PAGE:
II. Standards of Review

To be entitled to recover attorney fees from the government under the EAJA, a plaintiff must establish (1) that she is a prevailing party, (2) the Commissioner's position was without substantial justification, and (3) there are no special circumstances that warrant denying relief. 28 U.S.C. § 2142(d)(1)(A); Hackett v. Barnhart, 475 F.3d 1166, 1172 (10th Cir. 2007). The only dispute is whether the Commissioner's decision to deny benefits and the Commissioner's litigating position were substantially justified. See § 2412(d)(2)(D) (providing that the relevant inquiry pertains to the government's position before the agency, as well as in the civil litigation).

“[T]he Commissioner had the burden of proof to show that her position was substantially justified. The test for substantial justification in this circuit is one of reasonableness in law and fact.” Hackett, 475 F.3d at 1172 (citation and internal quotation marks omitted). In other words, the Commissioner's position must be “justified to a degree that could satisfy a reasonable person.” Pierce v. Underwood, 487 U.S. 552, 565 (1988).

“We review the district court's determination that the Commissioner's position was substantially justified for an abuse of discretion. An abuse of discretion occurs when the district court bases its ruling on an erroneous conclusion of law or relies on clearly erroneous fact findings.” Hackett, 475 F.3d at 1172 (citation and internal quotation marks omitted). It is the plaintiff's burden to show that the district court's judgment was an abuse of discretion. Madron v. Astrue, 646 F.3d 1255, 1257 (10th Cir. 2011).

III. Analysis

Ms. Hays first argues that the Commissioner's litigating position in the merits appeal was not substantially justified in law because it was impermissible post hoc rationale for the ALJ's decision. See Grogan v. Barnhart, 399 F.3d 1257, 1263 (10th Cir. 2005) (rejecting “post-hoc rationalizations to explain the Commissioner's treatment of evidence when that treatment is not apparent from the Commissioner's decision itself”). The Commissioner argued that Dr. Amin's opinion was generally consistent with the ALJ's RFC finding and thus any error was harmless. See Keyes-Zachary v. Astrue, 695 F.3d 1156, 1163 (10th Cir. 2012) (holding alleged error was harmless because the ALJ's RFC determination was “generally consistent” with the physician's findings); see also Mays v. Colvin, 739 F.3d 569, 578-79 (10th Cir. 2014) (“[A]n ALJ's failure to weigh a medical opinion involves harmless error if there is no inconsistency between the opinion and the ALJ's assessment of [RFC].”). The Commissioner characterized Dr. Amin's opinion as saying Ms. Hays could walk for four hours and stand for four hours a day, but “did not limit [her] to stand or walk for four hours,” Aplt. App. Vol. 1, at 74. Thus, she asserted, Dr. Amin's opinion was generally consistent with the ALJ's finding and a remand was not required for an express ALJ analysis.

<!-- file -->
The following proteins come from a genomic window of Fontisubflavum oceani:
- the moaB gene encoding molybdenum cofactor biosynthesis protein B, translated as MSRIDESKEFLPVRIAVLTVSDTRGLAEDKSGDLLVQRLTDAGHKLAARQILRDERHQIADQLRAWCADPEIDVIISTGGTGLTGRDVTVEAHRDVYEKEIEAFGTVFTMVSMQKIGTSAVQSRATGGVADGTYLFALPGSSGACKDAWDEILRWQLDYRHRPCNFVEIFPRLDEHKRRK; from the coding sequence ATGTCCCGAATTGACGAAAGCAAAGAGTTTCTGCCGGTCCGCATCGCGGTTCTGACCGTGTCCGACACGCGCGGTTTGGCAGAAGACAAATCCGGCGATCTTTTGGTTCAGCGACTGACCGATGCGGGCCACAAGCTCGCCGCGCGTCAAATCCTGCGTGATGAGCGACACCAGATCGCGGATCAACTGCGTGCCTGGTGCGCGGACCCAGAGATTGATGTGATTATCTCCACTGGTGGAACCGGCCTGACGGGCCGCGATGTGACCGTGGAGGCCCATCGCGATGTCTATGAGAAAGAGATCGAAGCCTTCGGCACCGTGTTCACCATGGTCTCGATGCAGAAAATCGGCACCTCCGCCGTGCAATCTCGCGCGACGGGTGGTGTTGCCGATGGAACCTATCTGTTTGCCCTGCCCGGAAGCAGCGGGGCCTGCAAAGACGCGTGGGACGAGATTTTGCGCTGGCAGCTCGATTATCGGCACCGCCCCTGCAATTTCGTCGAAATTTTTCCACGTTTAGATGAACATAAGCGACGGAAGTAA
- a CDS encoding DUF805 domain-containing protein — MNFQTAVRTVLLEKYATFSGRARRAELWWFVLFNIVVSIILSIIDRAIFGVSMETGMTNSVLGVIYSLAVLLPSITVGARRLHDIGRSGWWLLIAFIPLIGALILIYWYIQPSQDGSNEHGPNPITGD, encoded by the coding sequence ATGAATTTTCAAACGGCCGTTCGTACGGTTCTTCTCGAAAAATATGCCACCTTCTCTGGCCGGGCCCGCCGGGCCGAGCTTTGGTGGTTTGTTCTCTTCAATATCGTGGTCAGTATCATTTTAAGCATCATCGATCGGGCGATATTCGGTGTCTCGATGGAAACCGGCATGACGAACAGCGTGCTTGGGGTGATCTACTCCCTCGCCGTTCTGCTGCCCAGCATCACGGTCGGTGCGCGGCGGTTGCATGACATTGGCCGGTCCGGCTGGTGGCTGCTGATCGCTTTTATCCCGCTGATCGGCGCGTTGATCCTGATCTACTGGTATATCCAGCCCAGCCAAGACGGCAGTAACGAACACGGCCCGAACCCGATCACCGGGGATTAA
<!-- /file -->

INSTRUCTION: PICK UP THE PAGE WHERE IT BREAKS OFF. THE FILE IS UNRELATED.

We reject Ms. Hays's argument that the Commissioner provided only post hoc rationale. This is not a case in which the Commissioner supplied new reasons for supporting the ALJ's RFC finding. Cf. Haga v. Astrue, 482 F.3d 1205, 1207-08 (10th Cir. 2007) (rejecting as post hoc rationale the Commissioner's reasons that would support the ALJ's finding but that were “not apparent from the ALJ's decision itself”); Grogan, 399 F.3d at 1263 (holding where ALJ omitted discussion of evidence, district court may not provide an explanation for the omission). Rather, the Commissioner argued that the missing findings were not only consistent with the other medical evidence, but were apparent from the ALJ's decision. To the extent Ms. Hays suggests the fact that her case was remanded for further proceedings compels the conclusion that the Commissioner's position was not substantially justified, we reject the suggestion. “The government's position can be substantially justified, we have repeatedly held, even though it is not correct.” Madron, 646 F.3d at 1257 (brackets and internal quotation marks omitted). In addition, the merits panel did not reverse and remand on the basis of post hoc justification.